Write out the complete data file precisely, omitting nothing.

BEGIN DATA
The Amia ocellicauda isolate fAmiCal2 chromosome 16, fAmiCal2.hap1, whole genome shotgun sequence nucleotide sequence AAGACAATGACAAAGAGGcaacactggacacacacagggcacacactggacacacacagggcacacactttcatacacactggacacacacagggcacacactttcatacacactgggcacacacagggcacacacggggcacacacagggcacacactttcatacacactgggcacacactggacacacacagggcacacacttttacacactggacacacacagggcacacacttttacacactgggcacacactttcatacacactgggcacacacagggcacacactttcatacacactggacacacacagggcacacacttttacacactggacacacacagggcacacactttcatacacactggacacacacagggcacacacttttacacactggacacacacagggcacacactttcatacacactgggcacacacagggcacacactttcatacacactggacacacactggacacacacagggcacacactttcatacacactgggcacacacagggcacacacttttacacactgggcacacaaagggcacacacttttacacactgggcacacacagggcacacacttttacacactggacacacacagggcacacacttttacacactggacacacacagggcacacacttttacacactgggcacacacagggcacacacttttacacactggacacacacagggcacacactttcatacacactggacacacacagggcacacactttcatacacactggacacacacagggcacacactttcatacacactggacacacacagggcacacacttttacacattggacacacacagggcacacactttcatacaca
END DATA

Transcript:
The Amia ocellicauda isolate fAmiCal2 chromosome 16, fAmiCal2.hap1, whole genome shotgun sequence nucleotide sequence AAGACAATGACAAAGAGGcaacactggacacacacagggcacacactggacacacacagggcacacactttcatacacactggacacacacagggcacacactttcatacacactgggcacacacagggcacacacggggcacacacagggcacacactttcatacacactgggcacacactggacacacacagggcacacacttttacacactggacacacacagggcacacacttttacacactgggcacacactttcatacacactgggcacacacagggcacacactttcatacacactggacacacacagggcacacacttttacacactggacacacacagggcacacactttcatacacactggacacacacagggcacacacttttacacactggacacacacagggcacacactttcatacacactgggcacacacagggcacacactttcatacacactggacacacactggacacacacagggcacacactttcatacacactgggcacacacagggcacacacttttacacactgggcacacaaagggcacacacttttacacactgggcacacacagggcacacacttttacacactggacacacacagggcacacacttttacacactggacacacacagggcacacacttttacacactgggcacacacagggcacacacttttacacactggacacacacagggcacacactttcatacacactggacacacacagggcacacactttcatacacactggacacacacagggcacacactttcatacacactggacacacacagggcacacacttttacacattggacacacacagggcacacactttcatacaca